Here is Stringfellow on how this "death to the survival instinct" shapes the church:

Now that mark that verifies the integrity of the church as institution and sets the church apart from other institutions--the state, the university, the Pentagon, General Electric, et al.--as the exemplary or pioneer or holy institution is the freedom of the church from primary and controlling concern about her own survival. Survival of the institution is the operative ethic of all institutions, in their fallenness. The church is called into being in freedom from that ethic of survival and where renewal or reformation in the church happens for real, that very freedom is being exercised and the church is viable and faithful. (p. 147)

This might still seem abstract, being free from death in the midst of death, but Stringfellow gives a wonderful biographical example of how he died to the Power of Career in his early years of education:

I had elected then to pursue no career. To put it theologically, I died to the idea of career and to the whole typical array of mundane calculations, grandiose goals and appropriate schemes to reach them. I renounced, simultaneously, the embellishments--like money, power, success--associated with careers in American culture, along with the ethics requisite to obtaining such condiments. I do not say this haughtily; this was an aspect of my conversion to the gospel… (p. 30)

And this brings me to the conclusion, to Stringfellow's ultimate vision of salvation and resurrection. By being freed from the Malthusian forces, by dying to the Powers of Death, we become free to be truly human. I am no longer a Malthusian animal, a survival machine. I am human:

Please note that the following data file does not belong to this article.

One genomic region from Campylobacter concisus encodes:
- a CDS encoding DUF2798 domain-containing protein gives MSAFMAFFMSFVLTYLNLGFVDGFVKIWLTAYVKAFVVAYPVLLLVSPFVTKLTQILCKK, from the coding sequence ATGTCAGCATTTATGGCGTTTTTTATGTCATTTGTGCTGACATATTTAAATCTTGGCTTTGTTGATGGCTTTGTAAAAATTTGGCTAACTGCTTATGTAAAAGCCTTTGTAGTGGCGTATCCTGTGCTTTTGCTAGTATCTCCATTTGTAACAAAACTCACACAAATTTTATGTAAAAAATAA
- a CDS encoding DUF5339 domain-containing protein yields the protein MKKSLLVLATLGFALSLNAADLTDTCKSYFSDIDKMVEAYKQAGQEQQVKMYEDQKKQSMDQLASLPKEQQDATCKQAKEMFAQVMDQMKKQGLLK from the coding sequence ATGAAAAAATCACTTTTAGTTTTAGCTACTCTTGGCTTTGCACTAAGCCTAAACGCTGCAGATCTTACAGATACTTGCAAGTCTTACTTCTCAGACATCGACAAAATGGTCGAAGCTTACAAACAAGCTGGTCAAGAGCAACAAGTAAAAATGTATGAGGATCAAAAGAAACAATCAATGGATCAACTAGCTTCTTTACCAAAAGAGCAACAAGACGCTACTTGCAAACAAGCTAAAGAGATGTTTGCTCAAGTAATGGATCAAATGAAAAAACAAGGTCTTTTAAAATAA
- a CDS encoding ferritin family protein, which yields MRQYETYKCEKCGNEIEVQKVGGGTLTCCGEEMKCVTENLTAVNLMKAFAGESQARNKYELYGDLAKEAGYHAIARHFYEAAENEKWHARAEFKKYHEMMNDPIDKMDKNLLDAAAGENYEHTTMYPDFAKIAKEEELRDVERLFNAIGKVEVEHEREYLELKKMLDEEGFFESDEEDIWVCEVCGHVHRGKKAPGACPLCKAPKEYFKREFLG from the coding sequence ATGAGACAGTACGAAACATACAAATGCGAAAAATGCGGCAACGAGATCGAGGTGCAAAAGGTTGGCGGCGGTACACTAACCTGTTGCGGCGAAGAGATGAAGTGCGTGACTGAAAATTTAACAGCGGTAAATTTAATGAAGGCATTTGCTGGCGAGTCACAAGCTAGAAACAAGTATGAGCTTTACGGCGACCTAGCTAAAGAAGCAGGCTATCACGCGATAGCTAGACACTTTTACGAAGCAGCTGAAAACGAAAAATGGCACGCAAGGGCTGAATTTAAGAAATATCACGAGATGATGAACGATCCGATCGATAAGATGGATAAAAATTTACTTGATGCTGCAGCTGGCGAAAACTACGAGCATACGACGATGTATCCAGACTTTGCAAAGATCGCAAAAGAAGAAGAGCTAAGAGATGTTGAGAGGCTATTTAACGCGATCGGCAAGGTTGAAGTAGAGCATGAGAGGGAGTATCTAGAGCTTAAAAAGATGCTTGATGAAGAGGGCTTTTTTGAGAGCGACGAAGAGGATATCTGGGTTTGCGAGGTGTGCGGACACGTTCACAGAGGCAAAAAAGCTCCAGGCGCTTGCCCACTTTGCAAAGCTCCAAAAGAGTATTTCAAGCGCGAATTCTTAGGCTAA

I believed then, as I do now, that I am called in the Word of God--as is everyone else--to the vocation of being human, nothing more and nothing less. I confessed then, as I do now, that to be a Christian means to be called to be an exemplary human being. And to be a Christian categorically does not mean being religious. Indeed, all religious versions of the gospel are profanities. Within the scope of the calling to be merely, but truly, human, any work, including that of any profession, can be rendered a sacrament of that vocation. (p. 31)

Note: All page numbers refer to:
A Keeper of the Word: Selected Writings of William Stringfellow

This entry was posted by Richard Beck. Bookmark the permalink.

15 thoughts on “Original Sin: Final Post, William Stringfellow on Sin & Salvation”

  1. It is remarkable how similar your conclusion is to this post by Kevin Edgecomb. Similar too to Hebrews 2:14. The results I think go further than we expect. It is not for nothing that the creed calls the Spirit, the Lord, the giver of life.

  2. Dr. Beck,